Interview: Pressure and Performance – The CTO's Dilemma
In this interview made by Deborah Hartmann during Agile 2008, Diana Larsen and Jim Shore talk about patterns observed in CTOs' activity. CTOs emerge as real people caring for other people in their organization, and are put under a lot of pressure and constraints.
Watch: Pressure and Performance – The CTO's Dilemma (30 min.)
Diana and Jim started to research CTO's activity by interviewing CTOs from different companies. They used a predefined set of questions, and observed a set of patterns emerging from CTOs' responses. CTOs are considered as numbers focused, bottom-line focused, but it turned out they are real people like anybody else after all.
According to Diana and Jim, CTOs always have to deal with contradictory goals. They are in constant battle with paradoxes, trying to balance all sorts of situations. This is what a CTO said about such a situation:
There are a lot of things that come across as just bad or stupid decisions that are made at the strategic level for the company, that are indeed bad or strategically poor decisions made by executives, but they are still made out of necessity. One example is that we had to sign and additional project with the customer that we didn't necessarily have the resources for, so we had to pull resources off of other projects. The reason for that was to get the cash flow going so we could meet payroll so we wouldn't go out of business. And that was one of those things that was highly criticized in the company. 'Why are we signing another project when we have as much work as we can possibly do? We can't sign another project! You are harming the projects in existence by sending these other projects!'. We couldn't really explain it to them that 'we were trying to get your paycheck this week by signing this project'. It was a strategically bad decision to make, but it was a tactically necessary decision. We can't go to these people and tell them 'We can't afford to pay you this week' because we would lose half of them.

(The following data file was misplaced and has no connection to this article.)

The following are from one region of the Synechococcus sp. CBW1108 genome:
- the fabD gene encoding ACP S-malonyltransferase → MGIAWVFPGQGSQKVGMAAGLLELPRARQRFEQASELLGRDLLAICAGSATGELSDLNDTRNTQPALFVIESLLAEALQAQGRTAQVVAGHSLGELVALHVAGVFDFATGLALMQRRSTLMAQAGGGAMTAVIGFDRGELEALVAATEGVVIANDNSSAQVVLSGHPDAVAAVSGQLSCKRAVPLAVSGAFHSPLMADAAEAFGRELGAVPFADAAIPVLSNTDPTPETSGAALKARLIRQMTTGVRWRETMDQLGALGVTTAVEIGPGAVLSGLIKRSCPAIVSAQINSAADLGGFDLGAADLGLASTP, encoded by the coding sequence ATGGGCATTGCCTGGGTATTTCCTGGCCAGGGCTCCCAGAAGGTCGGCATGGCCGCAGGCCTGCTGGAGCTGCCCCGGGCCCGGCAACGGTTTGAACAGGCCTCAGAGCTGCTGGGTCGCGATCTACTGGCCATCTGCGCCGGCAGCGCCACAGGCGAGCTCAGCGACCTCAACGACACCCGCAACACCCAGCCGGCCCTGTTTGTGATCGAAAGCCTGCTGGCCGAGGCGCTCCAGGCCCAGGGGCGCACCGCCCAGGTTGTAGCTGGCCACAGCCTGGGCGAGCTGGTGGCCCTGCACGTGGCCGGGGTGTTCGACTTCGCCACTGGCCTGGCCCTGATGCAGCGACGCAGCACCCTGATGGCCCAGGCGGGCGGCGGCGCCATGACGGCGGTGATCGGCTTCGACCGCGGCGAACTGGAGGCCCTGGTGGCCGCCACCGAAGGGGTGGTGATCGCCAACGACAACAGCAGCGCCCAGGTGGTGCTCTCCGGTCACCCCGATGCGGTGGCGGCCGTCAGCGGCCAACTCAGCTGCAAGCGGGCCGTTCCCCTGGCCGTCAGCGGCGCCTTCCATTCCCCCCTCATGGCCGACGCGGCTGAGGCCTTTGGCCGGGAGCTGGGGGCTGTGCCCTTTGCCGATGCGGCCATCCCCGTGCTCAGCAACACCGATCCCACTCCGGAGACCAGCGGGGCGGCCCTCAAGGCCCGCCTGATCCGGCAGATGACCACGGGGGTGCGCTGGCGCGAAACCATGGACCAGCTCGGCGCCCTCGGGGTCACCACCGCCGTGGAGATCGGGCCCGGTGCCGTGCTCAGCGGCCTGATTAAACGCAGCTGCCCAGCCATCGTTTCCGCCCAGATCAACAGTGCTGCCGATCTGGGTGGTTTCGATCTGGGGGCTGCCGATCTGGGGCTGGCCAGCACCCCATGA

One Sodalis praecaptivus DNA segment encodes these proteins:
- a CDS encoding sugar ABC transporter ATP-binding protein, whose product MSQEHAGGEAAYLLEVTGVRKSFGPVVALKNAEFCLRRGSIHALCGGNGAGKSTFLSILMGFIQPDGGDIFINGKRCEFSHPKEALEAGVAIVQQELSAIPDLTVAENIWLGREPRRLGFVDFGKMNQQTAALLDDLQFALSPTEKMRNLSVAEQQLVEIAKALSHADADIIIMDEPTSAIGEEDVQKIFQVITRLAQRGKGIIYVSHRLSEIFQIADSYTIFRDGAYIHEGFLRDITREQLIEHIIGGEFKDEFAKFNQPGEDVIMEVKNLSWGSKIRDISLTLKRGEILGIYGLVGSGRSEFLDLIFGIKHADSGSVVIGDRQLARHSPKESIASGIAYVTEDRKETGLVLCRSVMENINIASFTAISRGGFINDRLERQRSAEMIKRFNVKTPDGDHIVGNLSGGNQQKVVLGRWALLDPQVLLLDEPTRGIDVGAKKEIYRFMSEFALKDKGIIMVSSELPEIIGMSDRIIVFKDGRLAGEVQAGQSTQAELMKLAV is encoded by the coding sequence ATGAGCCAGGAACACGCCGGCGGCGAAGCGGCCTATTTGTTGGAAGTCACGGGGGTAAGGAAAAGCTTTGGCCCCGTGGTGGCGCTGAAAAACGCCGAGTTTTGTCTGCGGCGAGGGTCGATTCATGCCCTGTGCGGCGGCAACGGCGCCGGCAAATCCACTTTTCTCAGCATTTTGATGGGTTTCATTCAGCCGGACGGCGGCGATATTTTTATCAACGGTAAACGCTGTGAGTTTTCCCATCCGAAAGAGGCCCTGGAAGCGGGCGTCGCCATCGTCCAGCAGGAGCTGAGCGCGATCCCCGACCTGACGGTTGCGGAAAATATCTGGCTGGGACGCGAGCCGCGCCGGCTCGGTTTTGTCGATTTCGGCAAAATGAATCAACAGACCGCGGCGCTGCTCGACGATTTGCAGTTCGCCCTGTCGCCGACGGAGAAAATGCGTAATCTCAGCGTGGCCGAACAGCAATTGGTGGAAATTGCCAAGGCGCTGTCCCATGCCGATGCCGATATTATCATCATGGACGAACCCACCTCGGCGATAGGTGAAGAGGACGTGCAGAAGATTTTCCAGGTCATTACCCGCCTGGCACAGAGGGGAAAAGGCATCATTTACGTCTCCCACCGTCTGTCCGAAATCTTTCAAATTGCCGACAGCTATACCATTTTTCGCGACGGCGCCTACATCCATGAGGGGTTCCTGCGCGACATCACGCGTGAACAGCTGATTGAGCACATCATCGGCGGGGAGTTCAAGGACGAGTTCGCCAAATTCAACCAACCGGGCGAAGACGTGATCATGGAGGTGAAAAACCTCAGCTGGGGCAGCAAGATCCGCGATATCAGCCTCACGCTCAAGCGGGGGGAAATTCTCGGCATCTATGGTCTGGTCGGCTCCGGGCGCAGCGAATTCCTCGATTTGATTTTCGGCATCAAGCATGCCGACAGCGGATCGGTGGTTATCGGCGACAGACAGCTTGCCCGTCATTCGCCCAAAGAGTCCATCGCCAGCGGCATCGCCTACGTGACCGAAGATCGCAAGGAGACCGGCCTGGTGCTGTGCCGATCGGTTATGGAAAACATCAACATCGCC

Another theme emerging from Diana and Jim's research was related to "emotional baggage". One CTO made this remark:
Some of the issues that rise to the level they probably shouldn't are some of the interpersonal issues. I've seen these issues destroy projects, I've seen teams where certain people on the team refused to speak to other people on the team, even if they did talk, and even if they did talk to the person, it was so uncordial that it precipitated a bad atmosphere for the team. One of the more amazing things about that is I would have tolerance for it, if it was a 20 years old boy just out of college having problems with a 24 year old coworker, but I've seen instances where even people extremely mature, at least from an age standpoint have these difficulties working with other individuals. I would like for a lot of those problems to work themselves out before coming to me, but those are a lot of the problems that are escalated to me in every job where I've been a leader in the organization.
Diana and Jim said they were not done with the research and will continue to interview other CTOs, then they will try to figure out a set of patterns useful for CTOs wanting to become agile, and for teams to deal with CTOs becoming agile. A discussion group was created for that purpose.